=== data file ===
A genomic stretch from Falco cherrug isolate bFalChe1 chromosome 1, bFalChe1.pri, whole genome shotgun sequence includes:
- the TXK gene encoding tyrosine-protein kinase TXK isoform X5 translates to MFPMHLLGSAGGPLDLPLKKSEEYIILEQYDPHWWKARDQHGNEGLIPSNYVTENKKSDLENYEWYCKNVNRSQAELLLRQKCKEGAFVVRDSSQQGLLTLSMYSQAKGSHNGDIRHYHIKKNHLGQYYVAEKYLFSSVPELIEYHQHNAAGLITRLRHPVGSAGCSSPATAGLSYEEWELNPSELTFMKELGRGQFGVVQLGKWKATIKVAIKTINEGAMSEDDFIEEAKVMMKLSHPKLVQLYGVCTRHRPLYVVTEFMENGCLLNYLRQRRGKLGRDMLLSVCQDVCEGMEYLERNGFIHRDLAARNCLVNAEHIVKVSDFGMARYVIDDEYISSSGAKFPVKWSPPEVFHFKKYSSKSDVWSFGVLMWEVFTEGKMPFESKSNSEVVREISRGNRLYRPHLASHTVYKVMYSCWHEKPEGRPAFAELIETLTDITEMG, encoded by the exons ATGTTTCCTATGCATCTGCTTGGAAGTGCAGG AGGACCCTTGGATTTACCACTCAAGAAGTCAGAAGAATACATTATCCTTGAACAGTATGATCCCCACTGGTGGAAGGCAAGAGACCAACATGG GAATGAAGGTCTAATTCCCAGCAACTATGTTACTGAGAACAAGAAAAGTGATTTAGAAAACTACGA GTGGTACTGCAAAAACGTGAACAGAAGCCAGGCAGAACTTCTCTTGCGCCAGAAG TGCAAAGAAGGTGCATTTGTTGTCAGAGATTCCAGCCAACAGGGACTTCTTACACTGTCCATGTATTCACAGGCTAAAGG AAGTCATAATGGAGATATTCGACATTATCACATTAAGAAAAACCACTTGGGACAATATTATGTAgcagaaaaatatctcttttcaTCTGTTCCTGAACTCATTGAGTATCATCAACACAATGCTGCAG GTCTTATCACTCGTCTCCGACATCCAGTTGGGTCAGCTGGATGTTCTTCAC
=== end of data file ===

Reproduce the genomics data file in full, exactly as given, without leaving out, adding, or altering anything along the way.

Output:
A genomic stretch from Falco cherrug isolate bFalChe1 chromosome 1, bFalChe1.pri, whole genome shotgun sequence includes:
- the TXK gene encoding tyrosine-protein kinase TXK isoform X5 translates to MFPMHLLGSAGGPLDLPLKKSEEYIILEQYDPHWWKARDQHGNEGLIPSNYVTENKKSDLENYEWYCKNVNRSQAELLLRQKCKEGAFVVRDSSQQGLLTLSMYSQAKGSHNGDIRHYHIKKNHLGQYYVAEKYLFSSVPELIEYHQHNAAGLITRLRHPVGSAGCSSPATAGLSYEEWELNPSELTFMKELGRGQFGVVQLGKWKATIKVAIKTINEGAMSEDDFIEEAKVMMKLSHPKLVQLYGVCTRHRPLYVVTEFMENGCLLNYLRQRRGKLGRDMLLSVCQDVCEGMEYLERNGFIHRDLAARNCLVNAEHIVKVSDFGMARYVIDDEYISSSGAKFPVKWSPPEVFHFKKYSSKSDVWSFGVLMWEVFTEGKMPFESKSNSEVVREISRGNRLYRPHLASHTVYKVMYSCWHEKPEGRPAFAELIETLTDITEMG, encoded by the exons ATGTTTCCTATGCATCTGCTTGGAAGTGCAGG AGGACCCTTGGATTTACCACTCAAGAAGTCAGAAGAATACATTATCCTTGAACAGTATGATCCCCACTGGTGGAAGGCAAGAGACCAACATGG GAATGAAGGTCTAATTCCCAGCAACTATGTTACTGAGAACAAGAAAAGTGATTTAGAAAACTACGA GTGGTACTGCAAAAACGTGAACAGAAGCCAGGCAGAACTTCTCTTGCGCCAGAAG TGCAAAGAAGGTGCATTTGTTGTCAGAGATTCCAGCCAACAGGGACTTCTTACACTGTCCATGTATTCACAGGCTAAAGG AAGTCATAATGGAGATATTCGACATTATCACATTAAGAAAAACCACTTGGGACAATATTATGTAgcagaaaaatatctcttttcaTCTGTTCCTGAACTCATTGAGTATCATCAACACAATGCTGCAG GTCTTATCACTCGTCTCCGACATCCAGTTGGGTCAGCTGGATGTTCTTCAC